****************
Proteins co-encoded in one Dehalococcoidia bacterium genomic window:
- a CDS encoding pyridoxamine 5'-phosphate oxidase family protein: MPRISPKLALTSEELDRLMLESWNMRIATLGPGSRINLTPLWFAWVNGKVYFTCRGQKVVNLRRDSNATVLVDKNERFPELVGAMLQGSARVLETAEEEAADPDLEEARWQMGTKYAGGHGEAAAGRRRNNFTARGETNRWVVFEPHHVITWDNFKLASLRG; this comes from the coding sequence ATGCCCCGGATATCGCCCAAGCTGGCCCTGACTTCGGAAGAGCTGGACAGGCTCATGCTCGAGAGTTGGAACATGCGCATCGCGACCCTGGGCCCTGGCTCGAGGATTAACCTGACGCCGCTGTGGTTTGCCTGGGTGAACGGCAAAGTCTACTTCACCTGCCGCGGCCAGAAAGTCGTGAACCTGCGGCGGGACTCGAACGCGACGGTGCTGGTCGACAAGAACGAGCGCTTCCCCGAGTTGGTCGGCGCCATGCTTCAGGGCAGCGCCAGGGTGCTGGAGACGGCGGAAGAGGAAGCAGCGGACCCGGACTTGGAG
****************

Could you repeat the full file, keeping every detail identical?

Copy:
Proteins co-encoded in one Dehalococcoidia bacterium genomic window:
- a CDS encoding pyridoxamine 5'-phosphate oxidase family protein: MPRISPKLALTSEELDRLMLESWNMRIATLGPGSRINLTPLWFAWVNGKVYFTCRGQKVVNLRRDSNATVLVDKNERFPELVGAMLQGSARVLETAEEEAADPDLEEARWQMGTKYAGGHGEAAAGRRRNNFTARGETNRWVVFEPHHVITWDNFKLASLRG; this comes from the coding sequence ATGCCCCGGATATCGCCCAAGCTGGCCCTGACTTCGGAAGAGCTGGACAGGCTCATGCTCGAGAGTTGGAACATGCGCATCGCGACCCTGGGCCCTGGCTCGAGGATTAACCTGACGCCGCTGTGGTTTGCCTGGGTGAACGGCAAAGTCTACTTCACCTGCCGCGGCCAGAAAGTCGTGAACCTGCGGCGGGACTCGAACGCGACGGTGCTGGTCGACAAGAACGAGCGCTTCCCCGAGTTGGTCGGCGCCATGCTTCAGGGCAGCGCCAGGGTGCTGGAGACGGCGGAAGAGGAAGCAGCGGACCCGGACTTGGAG